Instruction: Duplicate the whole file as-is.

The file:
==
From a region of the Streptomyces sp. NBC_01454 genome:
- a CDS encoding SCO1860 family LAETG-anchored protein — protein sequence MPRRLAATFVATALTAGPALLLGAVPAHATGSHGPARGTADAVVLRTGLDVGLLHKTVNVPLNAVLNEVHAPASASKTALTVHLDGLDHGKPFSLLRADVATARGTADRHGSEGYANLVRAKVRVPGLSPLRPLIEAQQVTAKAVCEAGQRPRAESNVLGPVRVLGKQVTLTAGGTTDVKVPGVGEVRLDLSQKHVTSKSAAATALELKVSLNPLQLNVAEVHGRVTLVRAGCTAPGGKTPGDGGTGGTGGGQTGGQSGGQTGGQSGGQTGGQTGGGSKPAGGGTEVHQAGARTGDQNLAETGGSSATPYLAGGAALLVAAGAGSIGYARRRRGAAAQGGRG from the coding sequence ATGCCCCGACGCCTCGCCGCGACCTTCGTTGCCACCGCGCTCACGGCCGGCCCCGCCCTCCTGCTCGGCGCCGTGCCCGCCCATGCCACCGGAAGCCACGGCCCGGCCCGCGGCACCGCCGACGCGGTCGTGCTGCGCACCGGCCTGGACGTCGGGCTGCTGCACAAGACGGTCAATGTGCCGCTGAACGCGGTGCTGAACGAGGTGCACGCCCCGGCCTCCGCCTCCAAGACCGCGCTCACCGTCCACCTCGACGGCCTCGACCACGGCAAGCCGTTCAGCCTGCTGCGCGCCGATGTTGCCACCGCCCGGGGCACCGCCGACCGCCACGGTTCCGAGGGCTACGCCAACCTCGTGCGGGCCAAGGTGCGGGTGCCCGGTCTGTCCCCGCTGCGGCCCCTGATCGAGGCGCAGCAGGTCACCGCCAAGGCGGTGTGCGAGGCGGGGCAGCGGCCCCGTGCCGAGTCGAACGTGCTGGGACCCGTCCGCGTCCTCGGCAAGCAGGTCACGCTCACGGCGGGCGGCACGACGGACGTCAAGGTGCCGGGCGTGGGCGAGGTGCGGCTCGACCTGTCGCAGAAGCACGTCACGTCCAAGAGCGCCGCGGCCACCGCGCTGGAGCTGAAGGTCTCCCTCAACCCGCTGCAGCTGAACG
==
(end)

From a region of the Streptomyces sp. NBC_01454 genome:
- a CDS encoding SCO1860 family LAETG-anchored protein — protein sequence MPRRLAATFVATALTAGPALLLGAVPAHATGSHGPARGTADAVVLRTGLDVGLLHKTVNVPLNAVLNEVHAPASASKTALTVHLDGLDHGKPFSLLRADVATARGTADRHGSEGYANLVRAKVRVPGLSPLRPLIEAQQVTAKAVCEAGQRPRAESNVLGPVRVLGKQVTLTAGGTTDVKVPGVGEVRLDLSQKHVTSKSAAATALELKVSLNPLQLNVAEVHGRVTLVRAGCTAPGGKTPGDGGTGGTGGGQTGGQSGGQTGGQSGGQTGGQTGGGSKPAGGGTEVHQAGARTGDQNLAETGGSSATPYLAGGAALLVAAGAGSIGYARRRRGAAAQGGRG from the coding sequence ATGCCCCGACGCCTCGCCGCGACCTTCGTTGCCACCGCGCTCACGGCCGGCCCCGCCCTCCTGCTCGGCGCCGTGCCCGCCCATGCCACCGGAAGCCACGGCCCGGCCCGCGGCACCGCCGACGCGGTCGTGCTGCGCACCGGCCTGGACGTCGGGCTGCTGCACAAGACGGTCAATGTGCCGCTGAACGCGGTGCTGAACGAGGTGCACGCCCCGGCCTCCGCCTCCAAGACCGCGCTCACCGTCCACCTCGACGGCCTCGACCACGGCAAGCCGTTCAGCCTGCTGCGCGCCGATGTTGCCACCGCCCGGGGCACCGCCGACCGCCACGGTTCCGAGGGCTACGCCAACCTCGTGCGGGCCAAGGTGCGGGTGCCCGGTCTGTCCCCGCTGCGGCCCCTGATCGAGGCGCAGCAGGTCACCGCCAAGGCGGTGTGCGAGGCGGGGCAGCGGCCCCGTGCCGAGTCGAACGTGCTGGGACCCGTCCGCGTCCTCGGCAAGCAGGTCACGCTCACGGCGGGCGGCACGACGGACGTCAAGGTGCCGGGCGTGGGCGAGGTGCGGCTCGACCTGTCGCAGAAGCACGTCACGTCCAAGAGCGCCGCGGCCACCGCGCTGGAGCTGAAGGTCTCCCTCAACCCGCTGCAGCTGAACG